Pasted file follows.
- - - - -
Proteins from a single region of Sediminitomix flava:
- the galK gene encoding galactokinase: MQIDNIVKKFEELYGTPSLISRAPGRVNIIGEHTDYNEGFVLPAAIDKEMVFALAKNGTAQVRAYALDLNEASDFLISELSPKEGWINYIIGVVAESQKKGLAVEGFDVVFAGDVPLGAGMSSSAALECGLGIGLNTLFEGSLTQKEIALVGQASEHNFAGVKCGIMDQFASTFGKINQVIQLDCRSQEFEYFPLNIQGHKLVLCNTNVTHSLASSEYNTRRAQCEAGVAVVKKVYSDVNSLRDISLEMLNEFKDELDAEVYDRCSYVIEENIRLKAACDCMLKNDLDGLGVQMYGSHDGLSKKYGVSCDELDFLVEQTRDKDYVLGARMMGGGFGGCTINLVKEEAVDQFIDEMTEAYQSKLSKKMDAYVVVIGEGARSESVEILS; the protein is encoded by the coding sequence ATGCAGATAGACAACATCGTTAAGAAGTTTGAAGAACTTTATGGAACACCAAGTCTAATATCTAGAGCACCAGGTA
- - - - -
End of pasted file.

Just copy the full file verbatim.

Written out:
Proteins from a single region of Sediminitomix flava:
- the galK gene encoding galactokinase: MQIDNIVKKFEELYGTPSLISRAPGRVNIIGEHTDYNEGFVLPAAIDKEMVFALAKNGTAQVRAYALDLNEASDFLISELSPKEGWINYIIGVVAESQKKGLAVEGFDVVFAGDVPLGAGMSSSAALECGLGIGLNTLFEGSLTQKEIALVGQASEHNFAGVKCGIMDQFASTFGKINQVIQLDCRSQEFEYFPLNIQGHKLVLCNTNVTHSLASSEYNTRRAQCEAGVAVVKKVYSDVNSLRDISLEMLNEFKDELDAEVYDRCSYVIEENIRLKAACDCMLKNDLDGLGVQMYGSHDGLSKKYGVSCDELDFLVEQTRDKDYVLGARMMGGGFGGCTINLVKEEAVDQFIDEMTEAYQSKLSKKMDAYVVVIGEGARSESVEILS; the protein is encoded by the coding sequence ATGCAGATAGACAACATCGTTAAGAAGTTTGAAGAACTTTATGGAACACCAAGTCTAATATCTAGAGCACCAGGTA